Maple Leafs become weekend warriors in upset of Canucks

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A broom was the last thing anyone thought to see in the hands of the Maple Leafs at Scotiabank Arena this weekend.

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Yet they made an unlikely sweep of back-to-back home games, the most stunning coming Saturday night when they persevered in a 5-2 win over the favoured Vancouver Canucks.

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It was the first time in nine games at home they held the opposition to under four goals and had to fight their way through the first period when the more aggressive Canucks could’ve made short work of them.

Saturday’s result was not in the cards after they blew a three-goal lead Friday and survived the 5-4 shootout against Calgary.

Vancouver was rested, as it was to beat Ottawa on Thursday after the Sens dumped the Leafs, and the Leafs’ struggles on defence and in net whenever Ilya Samsonov gets the call were well documented for the visitors.

But the Russian stopper limited the damage by Elias Petterssen and Quinn Hughes, two of the top five in NHL scoring, in an evening that unfolded with fireworks and costly fisticuffs.

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Leaf senior citizen Mark Giordano dropped the gloves in a lively scrap with Dakota Joshua after his hit cut David Kampf’s cheek and then Max Domi took exception to Ian Cole flattening Nick Robertson.

The Canucks’ 32.7% power play scored on both the extra minor to Giordano, with Toronto coach Sheldon Keefe lobbying hard for something extra assessed to Joshua, and when Pius Suter banged in a fat Samsonov rebound during Domi’s instigator sentence.

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All this snark from the Leafs came with designated enforcer Ryan Reaves scratched for the first time this season and a rebuilt fourth line with Bobby McMann called up and Noah Gregor and Kampf supplying go-ahead and insurance goals.

The crowd recognized what the Leafs were up against, chanting ‘Gio, Gio’ for the 40-year-old’s fortitude after his scrap. Giordano and Domi had to serve 10-minute misconducts as well.

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Maple Leafs defenceman Mark Giordano (left) fights with Canucks forward Dakota Joshua during first period NHL action at Scotiabank Arena in Toronto, Saturday, Nov. 11, 2023.
Maple Leafs defenceman Mark Giordano (left) fights with Canucks forward Dakota Joshua during first period NHL action at Scotiabank Arena in Toronto, Saturday, Nov. 11, 2023. Photo by Bruce Bennett /Getty Images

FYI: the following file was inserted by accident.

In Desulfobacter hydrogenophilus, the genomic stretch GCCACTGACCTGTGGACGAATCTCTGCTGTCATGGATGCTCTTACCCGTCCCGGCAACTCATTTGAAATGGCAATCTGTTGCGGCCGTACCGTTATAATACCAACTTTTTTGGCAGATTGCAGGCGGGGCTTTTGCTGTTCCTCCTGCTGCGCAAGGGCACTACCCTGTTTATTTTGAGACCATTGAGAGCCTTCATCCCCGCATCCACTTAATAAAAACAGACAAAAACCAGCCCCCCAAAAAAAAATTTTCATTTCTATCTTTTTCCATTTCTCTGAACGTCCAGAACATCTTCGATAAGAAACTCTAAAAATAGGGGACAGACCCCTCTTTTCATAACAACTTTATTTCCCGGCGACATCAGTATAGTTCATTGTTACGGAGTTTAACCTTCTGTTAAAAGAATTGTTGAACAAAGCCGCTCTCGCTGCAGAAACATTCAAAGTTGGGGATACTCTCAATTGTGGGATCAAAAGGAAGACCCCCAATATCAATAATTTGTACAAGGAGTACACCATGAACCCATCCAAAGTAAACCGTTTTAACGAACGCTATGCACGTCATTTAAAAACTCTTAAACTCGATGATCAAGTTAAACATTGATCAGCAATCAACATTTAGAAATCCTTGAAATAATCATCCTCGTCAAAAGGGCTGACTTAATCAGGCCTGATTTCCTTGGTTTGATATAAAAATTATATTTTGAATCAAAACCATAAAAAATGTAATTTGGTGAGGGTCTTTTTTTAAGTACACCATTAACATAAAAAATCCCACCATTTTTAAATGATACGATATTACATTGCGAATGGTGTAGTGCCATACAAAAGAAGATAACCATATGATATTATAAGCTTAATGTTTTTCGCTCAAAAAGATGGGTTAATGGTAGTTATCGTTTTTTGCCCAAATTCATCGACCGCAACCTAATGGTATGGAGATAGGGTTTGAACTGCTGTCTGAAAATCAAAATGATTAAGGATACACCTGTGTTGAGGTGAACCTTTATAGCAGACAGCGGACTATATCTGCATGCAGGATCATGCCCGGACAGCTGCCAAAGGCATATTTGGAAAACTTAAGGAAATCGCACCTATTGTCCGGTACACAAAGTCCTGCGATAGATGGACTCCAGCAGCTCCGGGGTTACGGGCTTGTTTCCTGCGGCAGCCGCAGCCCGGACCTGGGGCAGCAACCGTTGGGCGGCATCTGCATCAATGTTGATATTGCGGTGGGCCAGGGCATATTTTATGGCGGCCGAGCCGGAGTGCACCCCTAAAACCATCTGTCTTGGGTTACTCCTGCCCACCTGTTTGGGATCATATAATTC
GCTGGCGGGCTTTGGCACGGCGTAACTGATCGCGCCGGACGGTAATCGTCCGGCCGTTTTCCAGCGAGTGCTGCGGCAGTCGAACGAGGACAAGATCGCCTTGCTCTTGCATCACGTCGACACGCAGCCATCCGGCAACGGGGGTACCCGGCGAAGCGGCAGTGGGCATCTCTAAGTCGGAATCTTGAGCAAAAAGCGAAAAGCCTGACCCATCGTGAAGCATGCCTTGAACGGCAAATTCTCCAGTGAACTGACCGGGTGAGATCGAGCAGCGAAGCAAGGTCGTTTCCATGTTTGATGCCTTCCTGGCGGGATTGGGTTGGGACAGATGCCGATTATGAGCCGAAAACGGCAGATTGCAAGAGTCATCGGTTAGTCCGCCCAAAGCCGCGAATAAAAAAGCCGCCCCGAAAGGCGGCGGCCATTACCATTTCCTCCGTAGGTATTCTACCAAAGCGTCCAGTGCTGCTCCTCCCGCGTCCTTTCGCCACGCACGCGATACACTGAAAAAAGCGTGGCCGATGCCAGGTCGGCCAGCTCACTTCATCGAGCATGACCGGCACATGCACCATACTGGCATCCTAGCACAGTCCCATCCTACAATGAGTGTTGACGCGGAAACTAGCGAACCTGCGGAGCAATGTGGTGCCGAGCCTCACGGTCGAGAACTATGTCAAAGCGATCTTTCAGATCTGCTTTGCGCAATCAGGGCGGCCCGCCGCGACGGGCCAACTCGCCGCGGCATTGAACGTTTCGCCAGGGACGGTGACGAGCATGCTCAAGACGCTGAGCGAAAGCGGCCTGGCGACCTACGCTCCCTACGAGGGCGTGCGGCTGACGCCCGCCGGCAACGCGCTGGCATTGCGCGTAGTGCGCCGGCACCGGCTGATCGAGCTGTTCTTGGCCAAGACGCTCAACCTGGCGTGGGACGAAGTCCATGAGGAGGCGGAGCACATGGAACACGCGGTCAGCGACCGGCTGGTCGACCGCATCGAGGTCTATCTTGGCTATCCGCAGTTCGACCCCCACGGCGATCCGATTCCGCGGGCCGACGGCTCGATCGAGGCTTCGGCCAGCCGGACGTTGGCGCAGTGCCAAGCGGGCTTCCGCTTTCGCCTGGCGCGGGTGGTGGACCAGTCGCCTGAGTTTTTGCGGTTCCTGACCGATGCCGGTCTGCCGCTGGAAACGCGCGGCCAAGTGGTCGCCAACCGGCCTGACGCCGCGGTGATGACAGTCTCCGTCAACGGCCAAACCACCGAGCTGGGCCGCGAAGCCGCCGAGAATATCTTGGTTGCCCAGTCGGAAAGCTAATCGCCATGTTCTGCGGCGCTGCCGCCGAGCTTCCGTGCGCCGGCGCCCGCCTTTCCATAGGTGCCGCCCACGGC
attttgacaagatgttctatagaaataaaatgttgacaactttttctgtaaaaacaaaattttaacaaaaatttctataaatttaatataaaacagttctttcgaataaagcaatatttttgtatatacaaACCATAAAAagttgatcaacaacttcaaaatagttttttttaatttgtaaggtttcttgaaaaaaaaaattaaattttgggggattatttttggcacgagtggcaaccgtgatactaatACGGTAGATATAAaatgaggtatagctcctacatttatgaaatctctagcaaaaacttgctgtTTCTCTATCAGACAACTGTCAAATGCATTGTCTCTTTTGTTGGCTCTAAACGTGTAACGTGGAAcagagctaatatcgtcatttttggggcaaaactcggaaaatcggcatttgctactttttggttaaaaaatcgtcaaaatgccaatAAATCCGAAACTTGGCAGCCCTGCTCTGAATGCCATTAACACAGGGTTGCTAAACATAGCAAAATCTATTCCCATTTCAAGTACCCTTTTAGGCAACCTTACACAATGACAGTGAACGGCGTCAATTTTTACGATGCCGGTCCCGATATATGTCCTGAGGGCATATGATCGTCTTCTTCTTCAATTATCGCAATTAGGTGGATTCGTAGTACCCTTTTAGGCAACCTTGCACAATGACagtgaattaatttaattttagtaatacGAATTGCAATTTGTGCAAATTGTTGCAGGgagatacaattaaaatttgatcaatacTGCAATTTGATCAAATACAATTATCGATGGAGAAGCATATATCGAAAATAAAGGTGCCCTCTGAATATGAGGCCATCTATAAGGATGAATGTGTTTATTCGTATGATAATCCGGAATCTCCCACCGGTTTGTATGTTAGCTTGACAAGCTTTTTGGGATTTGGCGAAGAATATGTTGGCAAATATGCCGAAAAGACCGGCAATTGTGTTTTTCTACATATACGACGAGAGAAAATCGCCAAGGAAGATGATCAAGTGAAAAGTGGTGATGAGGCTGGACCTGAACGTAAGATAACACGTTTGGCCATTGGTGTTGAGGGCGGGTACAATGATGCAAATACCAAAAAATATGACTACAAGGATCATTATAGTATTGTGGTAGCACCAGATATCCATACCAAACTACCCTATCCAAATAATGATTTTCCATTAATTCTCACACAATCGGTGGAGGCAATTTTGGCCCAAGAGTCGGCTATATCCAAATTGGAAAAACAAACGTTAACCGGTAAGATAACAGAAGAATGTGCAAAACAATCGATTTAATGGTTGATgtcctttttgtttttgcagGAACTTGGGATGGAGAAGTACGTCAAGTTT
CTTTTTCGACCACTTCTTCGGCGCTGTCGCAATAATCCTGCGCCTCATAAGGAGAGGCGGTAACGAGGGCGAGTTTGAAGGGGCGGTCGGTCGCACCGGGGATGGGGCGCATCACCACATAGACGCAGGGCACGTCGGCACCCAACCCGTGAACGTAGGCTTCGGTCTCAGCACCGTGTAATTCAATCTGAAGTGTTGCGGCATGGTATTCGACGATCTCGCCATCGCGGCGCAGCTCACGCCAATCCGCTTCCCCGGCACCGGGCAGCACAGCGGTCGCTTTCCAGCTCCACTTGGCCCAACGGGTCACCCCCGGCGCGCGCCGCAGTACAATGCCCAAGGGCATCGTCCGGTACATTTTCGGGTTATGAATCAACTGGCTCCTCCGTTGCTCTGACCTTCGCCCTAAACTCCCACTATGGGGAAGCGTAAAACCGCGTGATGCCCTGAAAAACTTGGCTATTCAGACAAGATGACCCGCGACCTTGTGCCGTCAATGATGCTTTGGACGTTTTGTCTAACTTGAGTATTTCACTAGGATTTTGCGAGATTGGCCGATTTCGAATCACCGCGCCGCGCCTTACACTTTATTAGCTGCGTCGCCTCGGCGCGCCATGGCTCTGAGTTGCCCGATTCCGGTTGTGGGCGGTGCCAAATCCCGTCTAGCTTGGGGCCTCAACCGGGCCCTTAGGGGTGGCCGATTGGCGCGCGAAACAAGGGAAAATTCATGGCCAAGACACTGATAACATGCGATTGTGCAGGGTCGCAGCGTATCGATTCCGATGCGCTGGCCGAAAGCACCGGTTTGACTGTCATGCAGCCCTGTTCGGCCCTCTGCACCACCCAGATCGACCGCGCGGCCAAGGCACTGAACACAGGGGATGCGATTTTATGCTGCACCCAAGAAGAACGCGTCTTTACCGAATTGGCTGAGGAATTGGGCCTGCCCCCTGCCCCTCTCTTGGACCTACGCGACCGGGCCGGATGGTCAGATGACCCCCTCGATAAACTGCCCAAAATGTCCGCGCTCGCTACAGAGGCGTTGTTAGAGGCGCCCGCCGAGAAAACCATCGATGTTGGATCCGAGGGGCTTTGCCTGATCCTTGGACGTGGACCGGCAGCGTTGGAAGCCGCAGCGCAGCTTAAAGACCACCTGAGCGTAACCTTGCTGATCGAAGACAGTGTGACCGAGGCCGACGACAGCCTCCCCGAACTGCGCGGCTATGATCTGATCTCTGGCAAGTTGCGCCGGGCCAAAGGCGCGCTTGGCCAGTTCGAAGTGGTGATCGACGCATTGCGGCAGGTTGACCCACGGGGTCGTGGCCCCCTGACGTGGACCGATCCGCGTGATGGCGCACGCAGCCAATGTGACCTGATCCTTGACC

Domi assisted on Robertson’s goal in the third period after their forecheck led to a turnover.

In between the early Vancouver power plays, Toronto didn’t click on its lone opportunity in the first period and managed just three shots on net in total, but Matthew Knies did knock in his fourth of the year after Tyler Bertuzzi worked the puck into the crease by banking it off Thatcher Demko’s back from down low.

A similar tactic saw William Nylander feign going around the net with the puck and turn back, twisting Demko the wrong way. Demko’s .948 save percentage before puck drop was another chip in Vancouver’s favour.

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Nylander’s goal continued the hottest start in franchise history, 10 goals and 12 assists in 15 games.

The middle period also saw the Leaf penalty killers under stress again, including a 23-second 5-on-3 that came in part from five penalty-killing Leafs not noticing they were one over the limit for almost 10 seconds. But Kampf almost scored with his team down two men and Gregor snapped the Leafs into the lead with a top corner long-range goal.

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Kampf tipped in the fifth Leaf goal, his first of the year. Toronto is now 6-0-0 when it does hold a lead going into the third.

Still, the Canucks must be considered a revitalized team that is sick of being out of the playoff picture.
“Guys are hungry,” said Hughes, the NHL’s leading scorer among defencemen, before the game. “It’s been tough here the past couple years, guys really want to win. We have a lot of buy-in.

“Our first and second line are playing great and when the third and fourth lines come over the boards, they’re working teams over and that helps momentum.”

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It was clearly the most fear a visit by the Canucks has created here since the Sedin Twins rocked at the height of their powers. Coach Rick Tocchet’s team came to town second in the Pacific Division to the defending Stanley Cup champion Vegas Golden Knights, with a record of 10-2-1 and a league-best goal differential of plus 33.

But the welcome weekend was Toronto’s last games before it spends a week in Sweden as part of the NHL Global Series playing the Red Wings and Wild.

Keefe had maintained through the past few days the Leafs were making progress, even if it wasn’t showing up in goal differential. Now he and the team have some breathing room.

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